> ({})['a']
undefined

> ''[0]
undefined

That’s why in our case JavaScript tries to return a “thing”, which is a number and an error at the same time. You know, NaN is a number:

> typeof NaN
"number"

Going even deeper

The NaN weirdness in JavaScript does not end here.

If we try to get the NaN-th character of the non-empty string, we’ll get it:

> 'a'.charAt(NaN)
"a"

It works this way because sometimes JS converts NaN to zero behind the scenes. Surprise!

There are lots of different type conversions described in the spec. One of them is ToInteger. JavaScript uses it when a standard function expects an integer argument. Before the use of the passed argument, JavaScript applies ToInteger to the value of that argument. If the value is NaN, then ToInteger replaces it with zero:

2. If number is NaN, +0, or -0, return +0.

— 7.1.5 ToInteger

Aside from that, there are more curious cases with NaN. Check this out:

> [1, 2, NaN].indexOf(NaN)
-1

> [1, 2, NaN].includes(NaN)
true

indexOf can’t find NaN, while includes can. Why? Because indexOf uses strict equality checks during the search. NaN does not equal itself, so indexOf can’t find it.

includes search is a bit more complicated. It has an explicit check for NaN for the argument and array values.

Another example is exponentiation which goes nuts when we pass NaN. Yeah, we know that “NaN turns any arithmetic operation into NaN” but for the sake of God, what is going on here?

> NaN ** 0
1

It’s a tricky question. Exponentiation in JavaScript does not care what exactly you are trying to raise to the power 0. The result will always be the same:

> ({ wtf: true }) ** 0
1

> (function orly() {}) ** 0
1

Honestly, the exponentiation algorithm is not that simple at all:

> (-10) ** 1.2
NaN

Here we get NaN not because of JavaScript weirdness, but that’s the story for the next time.

Wait, but what is NaN, once again?

Oh, glad you asked!

JavaScript implementations are trying to be ECMAScript compliant, right? Let’s check what the spec says about NaN:

Number value that is a IEEE 754 “Not-a-Number” value.

— 4.3.24 NaN

sigh

Alright, what is that IEEE 754 thing?

IEEE stands for “Institute of Electrical and Electronics Engineers”. It is a professional association that develops engineering standards. In particular, they create standards for telecommunications.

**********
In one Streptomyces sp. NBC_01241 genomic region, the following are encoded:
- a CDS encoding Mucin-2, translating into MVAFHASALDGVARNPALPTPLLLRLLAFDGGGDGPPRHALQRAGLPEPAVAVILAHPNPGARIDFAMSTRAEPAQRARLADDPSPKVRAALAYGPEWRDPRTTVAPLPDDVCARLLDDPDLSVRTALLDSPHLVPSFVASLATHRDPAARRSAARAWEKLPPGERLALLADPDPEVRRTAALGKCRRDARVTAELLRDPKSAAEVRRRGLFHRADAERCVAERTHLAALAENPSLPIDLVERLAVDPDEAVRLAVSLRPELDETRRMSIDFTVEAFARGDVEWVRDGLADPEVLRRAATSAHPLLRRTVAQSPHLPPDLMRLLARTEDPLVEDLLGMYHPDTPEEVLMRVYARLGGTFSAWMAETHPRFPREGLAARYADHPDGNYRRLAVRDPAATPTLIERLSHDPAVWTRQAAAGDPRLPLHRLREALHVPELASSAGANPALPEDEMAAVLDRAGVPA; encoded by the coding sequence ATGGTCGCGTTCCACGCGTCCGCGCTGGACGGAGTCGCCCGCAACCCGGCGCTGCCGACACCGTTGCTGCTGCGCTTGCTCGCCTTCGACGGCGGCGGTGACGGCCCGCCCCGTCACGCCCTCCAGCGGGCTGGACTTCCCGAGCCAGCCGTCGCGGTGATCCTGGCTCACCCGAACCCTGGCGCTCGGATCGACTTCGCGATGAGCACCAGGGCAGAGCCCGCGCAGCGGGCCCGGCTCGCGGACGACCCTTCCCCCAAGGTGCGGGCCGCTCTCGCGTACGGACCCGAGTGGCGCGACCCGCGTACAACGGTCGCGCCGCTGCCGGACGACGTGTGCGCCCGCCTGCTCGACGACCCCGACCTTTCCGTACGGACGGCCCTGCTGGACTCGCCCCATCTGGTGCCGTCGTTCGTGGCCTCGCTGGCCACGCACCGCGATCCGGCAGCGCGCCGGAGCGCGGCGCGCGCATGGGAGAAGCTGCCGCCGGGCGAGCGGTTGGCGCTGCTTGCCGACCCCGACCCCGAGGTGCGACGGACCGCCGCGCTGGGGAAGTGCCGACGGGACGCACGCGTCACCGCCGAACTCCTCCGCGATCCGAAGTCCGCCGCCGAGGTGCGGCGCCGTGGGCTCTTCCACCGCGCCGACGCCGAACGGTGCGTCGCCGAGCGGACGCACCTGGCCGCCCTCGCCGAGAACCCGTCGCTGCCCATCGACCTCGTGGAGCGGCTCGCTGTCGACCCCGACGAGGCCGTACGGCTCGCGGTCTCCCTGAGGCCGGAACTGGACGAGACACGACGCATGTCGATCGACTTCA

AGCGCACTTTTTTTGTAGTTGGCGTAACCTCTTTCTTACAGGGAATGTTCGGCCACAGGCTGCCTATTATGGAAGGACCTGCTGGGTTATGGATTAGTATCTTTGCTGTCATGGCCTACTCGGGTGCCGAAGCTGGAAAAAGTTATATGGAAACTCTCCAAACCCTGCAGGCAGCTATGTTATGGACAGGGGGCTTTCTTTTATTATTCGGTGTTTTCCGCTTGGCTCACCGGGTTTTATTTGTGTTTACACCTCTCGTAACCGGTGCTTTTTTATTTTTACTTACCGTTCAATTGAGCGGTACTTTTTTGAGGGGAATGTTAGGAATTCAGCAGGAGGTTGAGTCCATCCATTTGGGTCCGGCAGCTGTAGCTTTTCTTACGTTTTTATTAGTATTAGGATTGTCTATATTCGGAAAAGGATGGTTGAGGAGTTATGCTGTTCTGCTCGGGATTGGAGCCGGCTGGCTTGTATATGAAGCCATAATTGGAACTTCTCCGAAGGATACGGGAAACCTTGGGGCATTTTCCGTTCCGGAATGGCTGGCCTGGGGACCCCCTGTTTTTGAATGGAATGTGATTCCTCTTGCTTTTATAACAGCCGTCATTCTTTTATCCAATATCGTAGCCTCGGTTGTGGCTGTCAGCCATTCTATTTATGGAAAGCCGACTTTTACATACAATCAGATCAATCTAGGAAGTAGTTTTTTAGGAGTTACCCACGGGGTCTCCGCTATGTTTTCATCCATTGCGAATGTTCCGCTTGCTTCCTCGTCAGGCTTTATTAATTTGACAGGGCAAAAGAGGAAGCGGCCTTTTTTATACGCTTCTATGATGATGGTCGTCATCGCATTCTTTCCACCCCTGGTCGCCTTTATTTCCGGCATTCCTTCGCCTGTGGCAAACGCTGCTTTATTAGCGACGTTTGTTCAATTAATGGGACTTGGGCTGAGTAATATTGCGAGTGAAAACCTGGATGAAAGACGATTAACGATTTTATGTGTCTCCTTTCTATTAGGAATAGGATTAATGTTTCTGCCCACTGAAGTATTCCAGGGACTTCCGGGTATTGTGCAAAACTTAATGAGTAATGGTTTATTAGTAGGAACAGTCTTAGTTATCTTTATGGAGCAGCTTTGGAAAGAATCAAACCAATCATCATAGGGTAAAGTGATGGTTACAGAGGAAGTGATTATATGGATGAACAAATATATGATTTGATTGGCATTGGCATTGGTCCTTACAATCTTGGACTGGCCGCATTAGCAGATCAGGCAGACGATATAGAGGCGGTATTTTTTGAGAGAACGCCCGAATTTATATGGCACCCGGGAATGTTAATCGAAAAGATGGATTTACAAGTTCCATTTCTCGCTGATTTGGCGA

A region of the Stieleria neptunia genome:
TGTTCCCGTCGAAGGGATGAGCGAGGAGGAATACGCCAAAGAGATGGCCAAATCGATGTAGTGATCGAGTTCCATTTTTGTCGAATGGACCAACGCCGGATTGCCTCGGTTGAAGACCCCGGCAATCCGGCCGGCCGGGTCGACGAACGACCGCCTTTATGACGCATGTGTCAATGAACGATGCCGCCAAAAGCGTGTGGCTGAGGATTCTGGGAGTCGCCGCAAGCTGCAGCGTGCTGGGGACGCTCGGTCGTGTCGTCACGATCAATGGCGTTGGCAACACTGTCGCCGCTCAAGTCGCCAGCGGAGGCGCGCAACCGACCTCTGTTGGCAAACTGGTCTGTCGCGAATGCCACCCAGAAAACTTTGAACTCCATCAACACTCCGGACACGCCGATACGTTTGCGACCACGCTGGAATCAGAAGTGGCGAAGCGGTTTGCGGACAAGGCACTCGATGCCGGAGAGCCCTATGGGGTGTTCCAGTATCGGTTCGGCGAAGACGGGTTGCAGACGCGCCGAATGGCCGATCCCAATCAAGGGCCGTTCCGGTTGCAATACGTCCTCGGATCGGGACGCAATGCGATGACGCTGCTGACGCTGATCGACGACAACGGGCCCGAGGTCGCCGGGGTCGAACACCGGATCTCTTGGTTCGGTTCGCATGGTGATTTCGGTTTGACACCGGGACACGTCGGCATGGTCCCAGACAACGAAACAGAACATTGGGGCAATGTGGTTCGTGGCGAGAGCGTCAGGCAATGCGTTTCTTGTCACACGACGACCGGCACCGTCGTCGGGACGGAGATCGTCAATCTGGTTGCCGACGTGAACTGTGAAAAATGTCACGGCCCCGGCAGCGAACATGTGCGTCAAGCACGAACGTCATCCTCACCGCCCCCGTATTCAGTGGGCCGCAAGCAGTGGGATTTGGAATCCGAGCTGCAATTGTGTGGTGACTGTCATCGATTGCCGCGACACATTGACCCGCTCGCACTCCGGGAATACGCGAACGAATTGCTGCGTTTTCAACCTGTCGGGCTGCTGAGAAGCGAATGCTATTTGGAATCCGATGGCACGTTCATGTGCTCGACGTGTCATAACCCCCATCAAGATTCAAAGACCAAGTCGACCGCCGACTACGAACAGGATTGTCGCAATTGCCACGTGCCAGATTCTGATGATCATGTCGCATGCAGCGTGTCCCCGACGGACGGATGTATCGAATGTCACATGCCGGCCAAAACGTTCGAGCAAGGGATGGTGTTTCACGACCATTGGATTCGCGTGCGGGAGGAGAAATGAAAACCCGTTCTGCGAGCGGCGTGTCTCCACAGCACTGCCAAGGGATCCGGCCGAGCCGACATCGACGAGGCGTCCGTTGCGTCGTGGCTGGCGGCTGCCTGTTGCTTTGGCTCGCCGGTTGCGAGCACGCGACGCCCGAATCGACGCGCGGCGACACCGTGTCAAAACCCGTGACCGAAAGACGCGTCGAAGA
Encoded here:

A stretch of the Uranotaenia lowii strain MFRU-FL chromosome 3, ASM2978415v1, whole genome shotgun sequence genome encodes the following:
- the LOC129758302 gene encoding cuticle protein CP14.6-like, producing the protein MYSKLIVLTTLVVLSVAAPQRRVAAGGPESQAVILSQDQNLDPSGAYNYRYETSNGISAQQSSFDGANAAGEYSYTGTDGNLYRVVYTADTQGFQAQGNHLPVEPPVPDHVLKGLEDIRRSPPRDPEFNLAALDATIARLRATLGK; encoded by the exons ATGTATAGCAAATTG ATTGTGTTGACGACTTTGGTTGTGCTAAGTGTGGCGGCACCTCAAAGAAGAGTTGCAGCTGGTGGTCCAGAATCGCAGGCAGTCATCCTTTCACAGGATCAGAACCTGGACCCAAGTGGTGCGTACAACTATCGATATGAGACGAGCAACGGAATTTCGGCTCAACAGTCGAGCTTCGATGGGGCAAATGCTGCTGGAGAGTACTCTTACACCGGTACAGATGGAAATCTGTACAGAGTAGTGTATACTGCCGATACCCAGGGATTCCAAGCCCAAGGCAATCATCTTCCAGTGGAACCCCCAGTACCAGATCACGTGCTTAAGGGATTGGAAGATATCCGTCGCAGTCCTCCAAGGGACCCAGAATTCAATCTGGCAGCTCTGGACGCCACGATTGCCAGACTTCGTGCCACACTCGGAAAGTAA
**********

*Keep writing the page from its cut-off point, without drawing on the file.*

There are IEEE standards for the many things we use daily. E.g. IEEE 1003 is POSIX, while IEEE 802 is a set of standards describing different networks. In particular, 802.11 describes wireless communications, in other words — Wi-Fi. Hence the “versions” of Wi-Fi: 802.11a, 802.11b, and so on. All of them are different versions of that standard.

So, IEEE 754 is a standard for floating-point arithmetic. It describes the implementation of floating point numbers and operations for them (what those numbers are we will see in the next articles)

Among other things, the standard defines NaN as a special numeric value. Computers should return NaN when they can’t find the operation result. For example, when it’s impossible to compute or the operation itself is invalid.

There are lots of examples of such operations. There are the ones the standard describes:

  • 0 by 0 or ∞ by ∞ division;
  • 0 by ∞ multiplication;
  • getting a reminder of ∞ by 0 division;
  • subtraction of infinities of the same sign;
  • and so on.

There is NaN in most programming languages because they follow the standard. But not all the operations listed above return NaN in those languages. Some may throw exceptions if the language developers have decided so. Otherwise, NaN is usually used.

For instance, you can not divide by zero in Python:

0/0
$ python zero.py
Traceback (most recent call last):
  File "./zero.py", line 1, in <odule>
ZeroDivisionError: division by zero

But you can get NaN by trying to add +∞ to −∞:

float('inf') + float('-inf')
$ python inf.py
nan

Go will do the same, while in PHP you may get NaN by trying to get an arccosine of the value out of [−1; 1]:

<?
echo acos(2);
?>
$ php -f acos.php
NaN

The same is true for C.

As you see, programming languages work with NaN in varied ways. They may not even use NaN in arithmetic. They may throw exceptions in “critical” cases and return defaults in the others.

But some languages use NaN for all the awkward cases. JavaScript is one of those languages.

NaN and floating-point arithmetic are extensive and intriguing topics. But that’s all for today, folks!

If you wish to continue the journey, here is the cliffhanger. There is not one NaN for “all the weirdness”. IEEE 754 defines two of them: quiet NaN and signaling NaN. Happy research! (And try to stay sane after the dive (ಠ_ಠ))